Because it's related to the theme of green and purple, I'm going to post
an illustration from a children's annual.
It's from the Monster Book for Boys†
and shows three colourfully dressed cowboys. One is wearing green and purple. Real cowboys, I suspect, were not so picturesque.
† The website
Old Classic Car has a page
"Old childrens books and annuals that feature cars". One of the front covers shown is the same as my Monster Book for Boys. The author says
their copy was a Christmas gift from 1954, so perhaps the book was published in 1953 or 1954.
I've been maintaining the website this week, which means I've not had time to blog anything. So this post is in the nature of a placeholder. Imagine me in the attitude below, hunched over a heap of image-conversion utilities, file upload scripts, directory listers, and flexbox reference guides:
That isn't me, of course. I don't drink Coke or drip food on my clothes: too many are irreplaceable. Nor do I use floppy discs:
I mention floppies because they were once the last word in portable storage. There's an 8GB memory stick plugged into my computer. Had I been writing this twenty years ago, it would have been a 3½-inch disk with a capacity of 1.44MB. As my logo is 16.98kB, it would hold only 84.8 copies thereof. The discs in the cartoon are an earlier kind, which as far as I can see from
Wikipedia, would have held at most 720kB and more likely 360kB.
It's that era that the cartoon is from. It was drawn by illustrator
Borin Van Loon for the 1984 book
Micromania: the Whole Truth about Home Computers, by David Langford and Charles Platt. One of Micromania's objectives was to warn against the dangers of computer addiction. In the case of the hacker, these include obesity from bad diet and never moving away from the screen. Those who are addicted to hardware — building gadgets from electronic components — don't suffer from this, it seems,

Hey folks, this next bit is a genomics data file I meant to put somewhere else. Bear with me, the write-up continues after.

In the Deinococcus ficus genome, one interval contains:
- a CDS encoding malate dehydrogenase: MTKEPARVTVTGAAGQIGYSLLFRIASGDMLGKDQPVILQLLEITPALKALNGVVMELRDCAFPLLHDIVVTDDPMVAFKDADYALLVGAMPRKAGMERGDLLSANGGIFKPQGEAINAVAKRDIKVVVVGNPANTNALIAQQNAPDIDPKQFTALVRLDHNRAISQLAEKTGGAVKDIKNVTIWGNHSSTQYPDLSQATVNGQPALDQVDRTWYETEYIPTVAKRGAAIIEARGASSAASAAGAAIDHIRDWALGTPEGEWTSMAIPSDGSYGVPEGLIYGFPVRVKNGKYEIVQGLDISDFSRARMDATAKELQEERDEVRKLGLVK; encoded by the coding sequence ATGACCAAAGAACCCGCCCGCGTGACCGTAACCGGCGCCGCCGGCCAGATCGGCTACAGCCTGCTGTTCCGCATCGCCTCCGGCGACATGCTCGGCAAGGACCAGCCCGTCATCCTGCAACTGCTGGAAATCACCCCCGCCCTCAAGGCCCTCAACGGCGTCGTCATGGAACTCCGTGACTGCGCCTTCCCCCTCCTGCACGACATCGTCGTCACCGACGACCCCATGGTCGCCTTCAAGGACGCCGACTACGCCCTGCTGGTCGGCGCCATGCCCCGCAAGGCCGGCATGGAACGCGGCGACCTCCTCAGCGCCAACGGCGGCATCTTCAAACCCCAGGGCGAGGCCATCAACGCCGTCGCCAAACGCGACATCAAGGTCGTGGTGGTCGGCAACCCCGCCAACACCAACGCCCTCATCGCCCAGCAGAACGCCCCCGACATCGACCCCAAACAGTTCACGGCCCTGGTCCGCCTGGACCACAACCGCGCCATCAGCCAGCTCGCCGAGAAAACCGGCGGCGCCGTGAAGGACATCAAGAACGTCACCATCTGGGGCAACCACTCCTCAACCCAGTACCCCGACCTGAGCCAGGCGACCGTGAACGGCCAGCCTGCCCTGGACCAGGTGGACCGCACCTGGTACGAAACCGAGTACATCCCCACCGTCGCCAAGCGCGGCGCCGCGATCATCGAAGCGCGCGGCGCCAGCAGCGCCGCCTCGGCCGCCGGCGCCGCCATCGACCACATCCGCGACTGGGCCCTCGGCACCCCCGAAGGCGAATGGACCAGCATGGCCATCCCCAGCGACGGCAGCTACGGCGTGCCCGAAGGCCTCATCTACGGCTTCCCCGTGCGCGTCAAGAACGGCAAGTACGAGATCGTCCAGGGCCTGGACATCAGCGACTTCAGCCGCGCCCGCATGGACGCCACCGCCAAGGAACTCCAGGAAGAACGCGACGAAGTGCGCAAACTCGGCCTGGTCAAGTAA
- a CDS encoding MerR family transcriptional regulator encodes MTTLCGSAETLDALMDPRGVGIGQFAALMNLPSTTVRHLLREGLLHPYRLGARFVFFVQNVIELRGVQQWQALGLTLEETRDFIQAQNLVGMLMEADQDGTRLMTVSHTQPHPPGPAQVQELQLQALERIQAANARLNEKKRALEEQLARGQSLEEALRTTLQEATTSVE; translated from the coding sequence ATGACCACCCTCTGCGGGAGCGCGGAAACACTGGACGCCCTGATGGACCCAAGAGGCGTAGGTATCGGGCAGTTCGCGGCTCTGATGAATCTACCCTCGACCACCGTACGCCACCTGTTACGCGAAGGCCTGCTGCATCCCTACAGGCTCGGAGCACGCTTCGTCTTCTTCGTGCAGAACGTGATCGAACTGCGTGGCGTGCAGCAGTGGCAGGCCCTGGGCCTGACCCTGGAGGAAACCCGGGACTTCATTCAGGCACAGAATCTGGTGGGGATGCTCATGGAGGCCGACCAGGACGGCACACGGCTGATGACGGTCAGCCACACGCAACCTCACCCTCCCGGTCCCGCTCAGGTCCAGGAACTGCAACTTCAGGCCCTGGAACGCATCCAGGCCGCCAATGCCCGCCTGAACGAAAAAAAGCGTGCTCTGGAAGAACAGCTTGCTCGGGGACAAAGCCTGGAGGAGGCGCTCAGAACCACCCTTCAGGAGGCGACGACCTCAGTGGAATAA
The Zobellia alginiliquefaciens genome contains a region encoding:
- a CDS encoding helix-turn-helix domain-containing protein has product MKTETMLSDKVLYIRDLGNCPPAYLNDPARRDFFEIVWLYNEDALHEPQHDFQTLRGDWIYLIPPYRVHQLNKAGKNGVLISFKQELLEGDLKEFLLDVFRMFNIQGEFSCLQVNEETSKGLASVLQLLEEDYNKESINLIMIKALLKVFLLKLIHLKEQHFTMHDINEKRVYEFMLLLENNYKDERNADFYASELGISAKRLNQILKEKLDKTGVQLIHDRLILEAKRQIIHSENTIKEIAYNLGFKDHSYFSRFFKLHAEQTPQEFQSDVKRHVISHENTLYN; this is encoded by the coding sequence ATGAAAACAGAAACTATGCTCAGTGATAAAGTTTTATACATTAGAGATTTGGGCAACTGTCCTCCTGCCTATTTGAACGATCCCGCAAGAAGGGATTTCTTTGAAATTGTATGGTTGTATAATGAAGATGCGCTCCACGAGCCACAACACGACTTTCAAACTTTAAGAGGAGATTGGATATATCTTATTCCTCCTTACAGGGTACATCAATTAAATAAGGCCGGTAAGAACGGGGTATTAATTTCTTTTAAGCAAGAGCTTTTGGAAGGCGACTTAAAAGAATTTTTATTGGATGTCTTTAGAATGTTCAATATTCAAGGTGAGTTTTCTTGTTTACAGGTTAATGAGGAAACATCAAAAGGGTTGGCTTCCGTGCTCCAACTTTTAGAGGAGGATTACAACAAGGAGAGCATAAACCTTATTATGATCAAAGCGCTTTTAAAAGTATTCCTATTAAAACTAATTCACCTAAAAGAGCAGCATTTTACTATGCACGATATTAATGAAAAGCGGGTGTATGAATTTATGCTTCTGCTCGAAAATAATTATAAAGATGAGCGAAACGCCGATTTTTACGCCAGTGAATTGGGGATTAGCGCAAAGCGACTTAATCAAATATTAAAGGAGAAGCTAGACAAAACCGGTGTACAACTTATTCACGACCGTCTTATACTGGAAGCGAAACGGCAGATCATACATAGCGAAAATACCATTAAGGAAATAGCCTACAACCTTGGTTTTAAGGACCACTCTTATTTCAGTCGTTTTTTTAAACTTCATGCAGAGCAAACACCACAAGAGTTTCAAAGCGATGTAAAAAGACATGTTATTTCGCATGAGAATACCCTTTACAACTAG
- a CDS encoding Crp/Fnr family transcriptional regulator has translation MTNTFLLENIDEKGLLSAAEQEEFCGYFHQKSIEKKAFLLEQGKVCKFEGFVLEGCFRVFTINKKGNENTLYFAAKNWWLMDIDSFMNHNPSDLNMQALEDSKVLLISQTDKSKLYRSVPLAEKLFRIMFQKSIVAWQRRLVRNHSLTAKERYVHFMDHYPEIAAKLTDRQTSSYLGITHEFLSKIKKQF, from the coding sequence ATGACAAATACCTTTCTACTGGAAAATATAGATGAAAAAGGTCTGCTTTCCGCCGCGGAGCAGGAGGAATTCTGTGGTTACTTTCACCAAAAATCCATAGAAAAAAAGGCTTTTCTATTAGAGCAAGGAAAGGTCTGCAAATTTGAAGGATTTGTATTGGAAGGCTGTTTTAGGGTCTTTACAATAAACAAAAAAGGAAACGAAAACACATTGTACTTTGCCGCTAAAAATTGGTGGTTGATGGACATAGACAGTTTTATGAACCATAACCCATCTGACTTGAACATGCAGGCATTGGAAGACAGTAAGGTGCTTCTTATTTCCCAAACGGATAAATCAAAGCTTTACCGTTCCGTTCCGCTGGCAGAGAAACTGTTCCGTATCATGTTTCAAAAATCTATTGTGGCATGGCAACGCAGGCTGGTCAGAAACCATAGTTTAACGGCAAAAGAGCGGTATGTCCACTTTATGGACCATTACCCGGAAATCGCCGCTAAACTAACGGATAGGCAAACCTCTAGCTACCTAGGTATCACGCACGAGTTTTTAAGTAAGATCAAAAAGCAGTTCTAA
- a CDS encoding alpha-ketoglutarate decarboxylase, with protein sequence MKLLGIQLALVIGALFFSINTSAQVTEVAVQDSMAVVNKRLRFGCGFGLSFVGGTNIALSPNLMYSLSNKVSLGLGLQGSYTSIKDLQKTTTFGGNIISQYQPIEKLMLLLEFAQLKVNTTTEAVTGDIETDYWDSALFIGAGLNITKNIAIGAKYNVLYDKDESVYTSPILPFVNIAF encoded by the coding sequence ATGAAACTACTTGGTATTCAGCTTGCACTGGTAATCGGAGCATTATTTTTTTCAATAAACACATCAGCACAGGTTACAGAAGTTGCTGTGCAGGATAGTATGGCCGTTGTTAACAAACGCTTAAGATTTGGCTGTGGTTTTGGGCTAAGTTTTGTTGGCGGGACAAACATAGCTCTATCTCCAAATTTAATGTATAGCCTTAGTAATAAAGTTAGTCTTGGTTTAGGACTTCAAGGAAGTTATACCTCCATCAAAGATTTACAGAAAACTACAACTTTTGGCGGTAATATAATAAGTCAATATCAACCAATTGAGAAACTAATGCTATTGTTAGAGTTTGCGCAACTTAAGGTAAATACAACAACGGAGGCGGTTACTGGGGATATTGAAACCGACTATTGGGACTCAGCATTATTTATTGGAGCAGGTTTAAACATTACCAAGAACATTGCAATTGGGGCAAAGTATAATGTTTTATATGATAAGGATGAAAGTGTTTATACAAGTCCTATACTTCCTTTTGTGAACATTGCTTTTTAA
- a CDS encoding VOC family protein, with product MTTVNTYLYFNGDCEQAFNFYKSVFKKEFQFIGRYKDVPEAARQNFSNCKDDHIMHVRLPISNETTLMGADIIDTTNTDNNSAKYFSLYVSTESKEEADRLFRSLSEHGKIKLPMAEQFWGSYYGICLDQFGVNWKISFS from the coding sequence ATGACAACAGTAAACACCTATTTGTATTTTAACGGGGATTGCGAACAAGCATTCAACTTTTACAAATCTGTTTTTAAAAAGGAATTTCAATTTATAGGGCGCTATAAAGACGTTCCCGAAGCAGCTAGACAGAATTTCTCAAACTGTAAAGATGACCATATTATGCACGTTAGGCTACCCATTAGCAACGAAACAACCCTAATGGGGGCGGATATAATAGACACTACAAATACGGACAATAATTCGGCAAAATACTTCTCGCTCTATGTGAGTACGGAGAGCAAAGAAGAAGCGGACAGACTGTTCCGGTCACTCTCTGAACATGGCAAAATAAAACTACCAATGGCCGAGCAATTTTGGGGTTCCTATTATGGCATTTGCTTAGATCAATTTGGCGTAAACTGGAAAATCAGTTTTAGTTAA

perhaps because they spend so much time traipsing round component shops:
Here's a Borin Van Loon videogame addict. He would easily transpose to today's notorious addiction: the smartphone.
When I started writing this, I was going to remark on the
difference between the way Van Loon's hacker is dressed, and the interest in mathematical elegance that programmers exhibit. These search results show how often the topic gets discussed
So why aren't people who are elegant in one field (programming) also elegant in another (dress)?
But then I remembered from the book that the hacker is not meant to be a professional programmer anyway. He's a hobbyist obsessed with throwing together computer games, but who won't
take the time to learn how to do so properly. If you want drawings of such people and their dress sense, Van Loon is your man, and there are contact details on his
home page. I'll end with his picture for the cover of Micromania.